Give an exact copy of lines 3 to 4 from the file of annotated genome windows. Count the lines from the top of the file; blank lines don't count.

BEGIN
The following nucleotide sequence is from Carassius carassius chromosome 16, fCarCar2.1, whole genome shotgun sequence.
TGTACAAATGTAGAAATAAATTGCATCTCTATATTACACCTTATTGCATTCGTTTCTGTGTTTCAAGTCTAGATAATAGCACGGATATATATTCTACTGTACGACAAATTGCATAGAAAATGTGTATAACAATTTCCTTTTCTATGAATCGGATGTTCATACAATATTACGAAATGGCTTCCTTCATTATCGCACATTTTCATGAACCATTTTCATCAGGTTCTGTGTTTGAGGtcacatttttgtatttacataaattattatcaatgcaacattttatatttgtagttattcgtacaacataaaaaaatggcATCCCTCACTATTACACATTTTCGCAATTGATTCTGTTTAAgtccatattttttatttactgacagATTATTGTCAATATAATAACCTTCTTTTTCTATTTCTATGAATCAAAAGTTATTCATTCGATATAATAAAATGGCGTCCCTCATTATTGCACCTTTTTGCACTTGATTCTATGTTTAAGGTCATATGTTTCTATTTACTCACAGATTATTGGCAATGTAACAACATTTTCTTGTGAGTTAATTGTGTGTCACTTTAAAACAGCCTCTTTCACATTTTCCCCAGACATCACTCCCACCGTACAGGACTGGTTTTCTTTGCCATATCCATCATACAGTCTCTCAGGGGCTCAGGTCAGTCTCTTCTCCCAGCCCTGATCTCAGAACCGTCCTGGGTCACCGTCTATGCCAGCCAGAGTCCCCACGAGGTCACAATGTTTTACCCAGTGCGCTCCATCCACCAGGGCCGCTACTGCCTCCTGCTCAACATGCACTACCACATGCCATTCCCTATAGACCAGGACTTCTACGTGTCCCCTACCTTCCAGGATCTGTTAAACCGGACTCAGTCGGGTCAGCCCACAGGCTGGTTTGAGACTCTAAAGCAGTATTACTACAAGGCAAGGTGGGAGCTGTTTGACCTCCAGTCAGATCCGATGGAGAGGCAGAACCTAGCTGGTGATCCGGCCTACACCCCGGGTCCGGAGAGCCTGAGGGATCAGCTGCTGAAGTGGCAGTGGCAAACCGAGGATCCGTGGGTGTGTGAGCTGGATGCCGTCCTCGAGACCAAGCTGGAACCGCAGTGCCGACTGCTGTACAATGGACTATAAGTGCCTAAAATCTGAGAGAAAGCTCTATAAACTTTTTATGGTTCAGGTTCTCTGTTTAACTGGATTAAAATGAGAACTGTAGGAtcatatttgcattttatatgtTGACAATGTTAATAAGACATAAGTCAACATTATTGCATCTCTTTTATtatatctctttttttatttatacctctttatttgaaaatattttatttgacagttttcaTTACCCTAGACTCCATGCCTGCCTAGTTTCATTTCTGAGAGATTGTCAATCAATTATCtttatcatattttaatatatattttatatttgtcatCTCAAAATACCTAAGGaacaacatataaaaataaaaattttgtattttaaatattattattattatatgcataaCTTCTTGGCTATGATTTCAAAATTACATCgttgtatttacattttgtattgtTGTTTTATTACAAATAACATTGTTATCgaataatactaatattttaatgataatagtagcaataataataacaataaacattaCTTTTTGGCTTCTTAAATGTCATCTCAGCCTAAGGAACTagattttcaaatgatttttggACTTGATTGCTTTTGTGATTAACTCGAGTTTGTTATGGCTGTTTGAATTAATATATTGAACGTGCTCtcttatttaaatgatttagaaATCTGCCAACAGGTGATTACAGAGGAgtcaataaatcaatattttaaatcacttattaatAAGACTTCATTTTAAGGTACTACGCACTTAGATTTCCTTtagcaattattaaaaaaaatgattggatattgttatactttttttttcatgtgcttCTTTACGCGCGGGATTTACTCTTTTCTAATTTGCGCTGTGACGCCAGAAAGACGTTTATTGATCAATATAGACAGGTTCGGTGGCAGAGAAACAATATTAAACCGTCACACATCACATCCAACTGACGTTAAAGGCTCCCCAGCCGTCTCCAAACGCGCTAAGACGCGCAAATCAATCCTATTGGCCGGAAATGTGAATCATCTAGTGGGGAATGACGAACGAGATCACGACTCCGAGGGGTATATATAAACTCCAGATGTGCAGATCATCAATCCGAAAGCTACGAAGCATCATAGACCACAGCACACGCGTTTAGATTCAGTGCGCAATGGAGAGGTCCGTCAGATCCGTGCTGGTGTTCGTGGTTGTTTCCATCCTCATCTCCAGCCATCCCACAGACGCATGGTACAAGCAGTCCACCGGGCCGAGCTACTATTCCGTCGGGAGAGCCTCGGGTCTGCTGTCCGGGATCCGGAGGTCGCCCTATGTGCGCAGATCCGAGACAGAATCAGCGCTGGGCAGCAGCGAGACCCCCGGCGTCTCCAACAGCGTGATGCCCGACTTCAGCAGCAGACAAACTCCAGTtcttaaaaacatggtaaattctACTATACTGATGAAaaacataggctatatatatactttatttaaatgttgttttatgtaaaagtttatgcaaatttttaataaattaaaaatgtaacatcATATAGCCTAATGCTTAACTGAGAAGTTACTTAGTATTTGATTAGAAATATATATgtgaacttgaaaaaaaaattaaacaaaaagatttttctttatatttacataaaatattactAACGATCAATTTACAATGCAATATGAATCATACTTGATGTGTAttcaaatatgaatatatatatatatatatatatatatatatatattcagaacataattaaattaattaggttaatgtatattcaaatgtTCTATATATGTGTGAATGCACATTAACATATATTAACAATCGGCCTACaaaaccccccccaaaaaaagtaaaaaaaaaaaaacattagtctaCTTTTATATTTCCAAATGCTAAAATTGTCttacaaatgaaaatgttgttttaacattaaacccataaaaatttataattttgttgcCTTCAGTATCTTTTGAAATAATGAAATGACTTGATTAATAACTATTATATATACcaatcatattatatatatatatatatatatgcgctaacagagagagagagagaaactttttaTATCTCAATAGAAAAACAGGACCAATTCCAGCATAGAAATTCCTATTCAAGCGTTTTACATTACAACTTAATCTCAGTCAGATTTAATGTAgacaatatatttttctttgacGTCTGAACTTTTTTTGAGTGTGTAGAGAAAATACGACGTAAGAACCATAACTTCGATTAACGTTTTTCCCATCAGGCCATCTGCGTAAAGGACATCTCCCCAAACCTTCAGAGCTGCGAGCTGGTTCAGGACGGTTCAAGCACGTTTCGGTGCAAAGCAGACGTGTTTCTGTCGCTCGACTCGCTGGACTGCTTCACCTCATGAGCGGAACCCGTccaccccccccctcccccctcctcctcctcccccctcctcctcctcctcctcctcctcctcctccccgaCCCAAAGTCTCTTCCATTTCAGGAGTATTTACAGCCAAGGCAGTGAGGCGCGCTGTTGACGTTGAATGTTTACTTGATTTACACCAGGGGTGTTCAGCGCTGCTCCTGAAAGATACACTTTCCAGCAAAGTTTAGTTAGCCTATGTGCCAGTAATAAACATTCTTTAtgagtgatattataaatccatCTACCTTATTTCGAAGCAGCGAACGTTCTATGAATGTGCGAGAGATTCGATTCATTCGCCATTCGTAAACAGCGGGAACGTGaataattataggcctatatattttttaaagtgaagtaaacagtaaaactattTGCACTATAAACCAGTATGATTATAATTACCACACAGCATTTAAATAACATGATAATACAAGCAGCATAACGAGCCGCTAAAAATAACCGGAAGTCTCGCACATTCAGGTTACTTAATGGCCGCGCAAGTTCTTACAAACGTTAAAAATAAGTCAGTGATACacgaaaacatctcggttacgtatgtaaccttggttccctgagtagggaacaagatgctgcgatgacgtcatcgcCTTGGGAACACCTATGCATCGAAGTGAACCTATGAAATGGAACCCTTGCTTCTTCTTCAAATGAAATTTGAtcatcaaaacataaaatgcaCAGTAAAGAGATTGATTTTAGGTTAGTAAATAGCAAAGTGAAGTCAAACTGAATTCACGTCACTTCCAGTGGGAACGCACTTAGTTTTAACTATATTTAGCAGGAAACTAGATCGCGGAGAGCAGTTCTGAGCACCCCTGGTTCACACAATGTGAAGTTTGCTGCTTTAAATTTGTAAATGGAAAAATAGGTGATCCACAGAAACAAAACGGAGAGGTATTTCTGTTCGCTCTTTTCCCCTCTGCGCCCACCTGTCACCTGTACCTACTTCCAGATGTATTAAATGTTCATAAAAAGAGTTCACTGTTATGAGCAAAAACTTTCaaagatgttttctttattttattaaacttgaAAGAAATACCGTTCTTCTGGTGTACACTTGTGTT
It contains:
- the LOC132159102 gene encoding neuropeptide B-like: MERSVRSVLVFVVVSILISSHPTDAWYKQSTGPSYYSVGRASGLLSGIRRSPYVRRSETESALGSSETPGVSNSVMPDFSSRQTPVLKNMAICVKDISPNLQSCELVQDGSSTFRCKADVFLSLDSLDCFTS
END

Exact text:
It contains:
- the LOC132159102 gene encoding neuropeptide B-like: MERSVRSVLVFVVVSILISSHPTDAWYKQSTGPSYYSVGRASGLLSGIRRSPYVRRSETESALGSSETPGVSNSVMPDFSSRQTPVLKNMAICVKDISPNLQSCELVQDGSSTFRCKADVFLSLDSLDCFTS